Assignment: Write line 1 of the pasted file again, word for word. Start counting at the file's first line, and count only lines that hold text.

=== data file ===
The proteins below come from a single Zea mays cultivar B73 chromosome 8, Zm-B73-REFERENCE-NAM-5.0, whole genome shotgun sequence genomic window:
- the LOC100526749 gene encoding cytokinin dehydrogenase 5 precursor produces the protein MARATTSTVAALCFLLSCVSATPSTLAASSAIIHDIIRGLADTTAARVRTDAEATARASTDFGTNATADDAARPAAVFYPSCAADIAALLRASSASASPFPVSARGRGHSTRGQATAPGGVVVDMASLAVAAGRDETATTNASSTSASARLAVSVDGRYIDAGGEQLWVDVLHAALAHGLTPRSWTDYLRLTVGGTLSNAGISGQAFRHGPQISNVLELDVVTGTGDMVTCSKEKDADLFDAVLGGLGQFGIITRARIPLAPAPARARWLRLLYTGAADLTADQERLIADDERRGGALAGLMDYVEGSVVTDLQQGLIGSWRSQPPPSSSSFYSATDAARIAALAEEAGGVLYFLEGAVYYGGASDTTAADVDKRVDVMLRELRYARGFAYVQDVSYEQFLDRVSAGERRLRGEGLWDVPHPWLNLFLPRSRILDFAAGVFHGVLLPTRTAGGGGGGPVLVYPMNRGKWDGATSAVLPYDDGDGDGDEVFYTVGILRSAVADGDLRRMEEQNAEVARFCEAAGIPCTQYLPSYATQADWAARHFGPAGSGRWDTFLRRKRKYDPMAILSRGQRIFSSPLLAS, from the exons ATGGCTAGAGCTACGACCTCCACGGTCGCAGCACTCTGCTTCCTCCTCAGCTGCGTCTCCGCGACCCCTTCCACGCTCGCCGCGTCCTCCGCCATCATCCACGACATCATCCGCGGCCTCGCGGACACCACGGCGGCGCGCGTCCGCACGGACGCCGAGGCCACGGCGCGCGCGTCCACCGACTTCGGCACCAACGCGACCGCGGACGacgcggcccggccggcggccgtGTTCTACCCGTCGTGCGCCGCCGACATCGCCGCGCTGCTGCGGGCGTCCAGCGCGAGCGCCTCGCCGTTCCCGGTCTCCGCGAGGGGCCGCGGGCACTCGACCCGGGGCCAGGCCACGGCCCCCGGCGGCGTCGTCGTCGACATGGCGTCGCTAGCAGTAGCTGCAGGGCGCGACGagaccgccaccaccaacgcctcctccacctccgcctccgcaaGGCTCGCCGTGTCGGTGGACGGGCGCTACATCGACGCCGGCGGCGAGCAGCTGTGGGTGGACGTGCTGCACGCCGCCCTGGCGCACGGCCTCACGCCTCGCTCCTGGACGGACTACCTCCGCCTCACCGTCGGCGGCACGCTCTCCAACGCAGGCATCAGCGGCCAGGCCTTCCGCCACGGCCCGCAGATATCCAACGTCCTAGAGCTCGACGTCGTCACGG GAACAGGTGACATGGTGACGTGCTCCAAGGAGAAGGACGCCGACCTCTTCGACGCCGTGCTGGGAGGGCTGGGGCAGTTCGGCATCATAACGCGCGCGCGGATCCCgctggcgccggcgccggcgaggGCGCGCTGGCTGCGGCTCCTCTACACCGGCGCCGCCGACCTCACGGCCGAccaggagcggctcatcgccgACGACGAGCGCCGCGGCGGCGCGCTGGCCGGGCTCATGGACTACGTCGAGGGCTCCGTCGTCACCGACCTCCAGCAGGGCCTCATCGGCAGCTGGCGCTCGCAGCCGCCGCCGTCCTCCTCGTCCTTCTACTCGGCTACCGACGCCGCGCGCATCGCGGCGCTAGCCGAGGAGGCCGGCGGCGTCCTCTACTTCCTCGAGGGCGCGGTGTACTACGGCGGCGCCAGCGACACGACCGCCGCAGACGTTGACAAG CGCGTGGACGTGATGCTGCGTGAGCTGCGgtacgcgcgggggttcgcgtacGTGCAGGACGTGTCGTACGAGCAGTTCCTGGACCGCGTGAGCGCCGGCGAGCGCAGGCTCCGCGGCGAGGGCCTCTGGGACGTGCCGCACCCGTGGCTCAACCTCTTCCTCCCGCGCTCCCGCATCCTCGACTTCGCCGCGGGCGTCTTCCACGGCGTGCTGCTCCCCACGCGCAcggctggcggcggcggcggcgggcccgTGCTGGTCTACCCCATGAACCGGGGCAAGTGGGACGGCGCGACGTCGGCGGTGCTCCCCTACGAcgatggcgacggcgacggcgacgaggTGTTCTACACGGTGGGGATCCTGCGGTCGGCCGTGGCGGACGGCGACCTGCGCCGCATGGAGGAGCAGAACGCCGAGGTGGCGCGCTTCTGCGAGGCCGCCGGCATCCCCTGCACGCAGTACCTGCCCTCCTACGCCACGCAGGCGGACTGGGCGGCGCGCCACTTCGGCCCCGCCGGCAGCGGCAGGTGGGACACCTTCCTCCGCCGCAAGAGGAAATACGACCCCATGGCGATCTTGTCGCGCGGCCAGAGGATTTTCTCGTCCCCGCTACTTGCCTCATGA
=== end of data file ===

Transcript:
The proteins below come from a single Zea mays cultivar B73 chromosome 8, Zm-B73-REFERENCE-NAM-5.0, whole genome shotgun sequence genomic window: